In a case involving emerging technology, the U.S. International Trade Commission last week took the rare move of staying an order order it issued in April against a company that was found to infringe a competitor’s patents on a teeth-straightening technique, saying it would wait for an appellate ruling.

The action came in a closely watched patent infringement case brought by Align Technology Inc., a maker of a clear, almost invisible teeth-straightening system, against ClearCorrect Operating LLC. ClearCorrect generates digital models of patients’ teeth in its overseas offices and transmits the digital data to its headquarters in Texas, where 3D printers create molds used to make the teeth-straightening aligners.

The ITC had issued cease-and-desist orders against ClearCorrect, ruling that it can ban infringing products brought into the United States through electronic transmission because they are deemed “articles,” even though they don’t have physical form. The decision was issued after a full review by the commission and public comment from major companies and organizations with a stake in digital technology, including Google Inc., Nokia, the Motion Picture Association of America and the Association of American Publishers. Google argues that the ITC’s jurisdiction doesn’t cover digital imports, while Nokia, the MPAA and the AAP supports the ITC’s jurisdiction.

In May, ClearCorrect, represented by Michael Myers of McClanahan Myers Espy in Houston, requested a stay of the cease-and-desist orders pending appeal to the U.S. Court of Appeals for the Federal Circuit. It argued that the commission admitted it was difficult to decide the jurisdictional issue and that one commissioner dissented, and it claimed it would suffer irreparable harm if it had to cease operations before its appeal had been heard. In addition, “the public interest factor also weighs heavily in favor of a stay,” Myers wrote.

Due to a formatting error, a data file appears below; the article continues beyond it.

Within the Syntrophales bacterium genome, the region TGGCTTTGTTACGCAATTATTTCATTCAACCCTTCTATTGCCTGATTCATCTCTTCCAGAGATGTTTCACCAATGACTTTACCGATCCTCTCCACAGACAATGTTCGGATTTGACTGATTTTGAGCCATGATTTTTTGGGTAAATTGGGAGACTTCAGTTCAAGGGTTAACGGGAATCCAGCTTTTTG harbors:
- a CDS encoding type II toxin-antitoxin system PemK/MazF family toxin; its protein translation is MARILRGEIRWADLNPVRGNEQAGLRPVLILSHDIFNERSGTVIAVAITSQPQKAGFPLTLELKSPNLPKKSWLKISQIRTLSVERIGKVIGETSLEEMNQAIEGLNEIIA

Align Technology, represented by Thomas Counts of Paul Hastings in San Francisco, objected to the stay request, as did the ITC’s investigative attorney. They argued that ClearCorrect is unlikely to prevail on the merits, that it cannot demonstrate irreparable injury, and that its continued infringing activities would harm Align.

ClearCorrect attorney Myers said he wasn’t expecting the ITC to issue the stay and was preparing to file a motion for an emergency stay with the Federal Circuit. The ITC opinion has not yet been published, as the commission allows parties time to redact information deemed confidential. But Myers said the commission’s decision to stay its ruling pending the appeal was based primarily on the novel issue and difficulty in establishing whether the agency has jurisdiction over digital imports. We did not hear back from Align’s attorney Counts.

The name of the case is In the Matter of Certain Digital Models, Digital Data and Treatment Plans for Use in Making Incremental Dental Positioning Adjustment Appliances, the Appliances Made Therefrom and Methods of Making the Same, 337-833.